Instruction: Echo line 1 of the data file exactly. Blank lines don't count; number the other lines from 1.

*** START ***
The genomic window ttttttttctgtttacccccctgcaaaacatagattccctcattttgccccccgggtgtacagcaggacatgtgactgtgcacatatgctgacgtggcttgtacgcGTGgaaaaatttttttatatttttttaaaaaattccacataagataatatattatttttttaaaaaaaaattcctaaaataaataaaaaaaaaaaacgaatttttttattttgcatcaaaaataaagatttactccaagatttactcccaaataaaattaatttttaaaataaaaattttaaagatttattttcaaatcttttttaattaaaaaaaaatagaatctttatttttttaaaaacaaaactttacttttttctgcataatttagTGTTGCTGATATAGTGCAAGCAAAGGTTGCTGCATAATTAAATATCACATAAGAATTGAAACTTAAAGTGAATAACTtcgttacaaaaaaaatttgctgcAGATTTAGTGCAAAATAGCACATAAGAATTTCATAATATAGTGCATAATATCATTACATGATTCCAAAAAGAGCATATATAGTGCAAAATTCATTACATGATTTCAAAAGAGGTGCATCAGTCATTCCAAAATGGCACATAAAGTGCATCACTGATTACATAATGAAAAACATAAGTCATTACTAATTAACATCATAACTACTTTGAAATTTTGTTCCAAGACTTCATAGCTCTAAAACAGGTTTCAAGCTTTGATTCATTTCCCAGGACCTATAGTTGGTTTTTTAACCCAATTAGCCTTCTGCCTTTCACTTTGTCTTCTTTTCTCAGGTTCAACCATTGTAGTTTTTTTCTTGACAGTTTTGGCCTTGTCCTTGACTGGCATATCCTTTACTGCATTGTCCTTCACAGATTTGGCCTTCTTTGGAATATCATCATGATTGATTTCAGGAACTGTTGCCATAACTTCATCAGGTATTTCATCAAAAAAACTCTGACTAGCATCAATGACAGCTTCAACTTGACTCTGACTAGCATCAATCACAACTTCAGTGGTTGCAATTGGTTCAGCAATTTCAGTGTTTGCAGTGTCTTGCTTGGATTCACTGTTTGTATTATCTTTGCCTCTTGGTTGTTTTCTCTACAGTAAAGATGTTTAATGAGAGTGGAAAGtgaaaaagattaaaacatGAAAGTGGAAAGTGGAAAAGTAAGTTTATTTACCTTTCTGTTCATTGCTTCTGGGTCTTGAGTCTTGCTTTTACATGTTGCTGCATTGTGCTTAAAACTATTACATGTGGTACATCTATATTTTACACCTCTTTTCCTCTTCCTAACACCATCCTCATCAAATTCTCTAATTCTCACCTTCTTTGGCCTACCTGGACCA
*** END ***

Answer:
The genomic window ttttttttctgtttacccccctgcaaaacatagattccctcattttgccccccgggtgtacagcaggacatgtgactgtgcacatatgctgacgtggcttgtacgcGTGgaaaaatttttttatatttttttaaaaaattccacataagataatatattatttttttaaaaaaaaattcctaaaataaataaaaaaaaaaaacgaatttttttattttgcatcaaaaataaagatttactccaagatttactcccaaataaaattaatttttaaaataaaaattttaaagatttattttcaaatcttttttaattaaaaaaaaatagaatctttatttttttaaaaacaaaactttacttttttctgcataatttagTGTTGCTGATATAGTGCAAGCAAAGGTTGCTGCATAATTAAATATCACATAAGAATTGAAACTTAAAGTGAATAACTtcgttacaaaaaaaatttgctgcAGATTTAGTGCAAAATAGCACATAAGAATTTCATAATATAGTGCATAATATCATTACATGATTCCAAAAAGAGCATATATAGTGCAAAATTCATTACATGATTTCAAAAGAGGTGCATCAGTCATTCCAAAATGGCACATAAAGTGCATCACTGATTACATAATGAAAAACATAAGTCATTACTAATTAACATCATAACTACTTTGAAATTTTGTTCCAAGACTTCATAGCTCTAAAACAGGTTTCAAGCTTTGATTCATTTCCCAGGACCTATAGTTGGTTTTTTAACCCAATTAGCCTTCTGCCTTTCACTTTGTCTTCTTTTCTCAGGTTCAACCATTGTAGTTTTTTTCTTGACAGTTTTGGCCTTGTCCTTGACTGGCATATCCTTTACTGCATTGTCCTTCACAGATTTGGCCTTCTTTGGAATATCATCATGATTGATTTCAGGAACTGTTGCCATAACTTCATCAGGTATTTCATCAAAAAAACTCTGACTAGCATCAATGACAGCTTCAACTTGACTCTGACTAGCATCAATCACAACTTCAGTGGTTGCAATTGGTTCAGCAATTTCAGTGTTTGCAGTGTCTTGCTTGGATTCACTGTTTGTATTATCTTTGCCTCTTGGTTGTTTTCTCTACAGTAAAGATGTTTAATGAGAGTGGAAAGtgaaaaagattaaaacatGAAAGTGGAAAGTGGAAAAGTAAGTTTATTTACCTTTCTGTTCATTGCTTCTGGGTCTTGAGTCTTGCTTTTACATGTTGCTGCATTGTGCTTAAAACTATTACATGTGGTACATCTATATTTTACACCTCTTTTCCTCTTCCTAACACCATCCTCATCAAATTCTCTAATTCTCACCTTCTTTGGCCTACCTGGACCA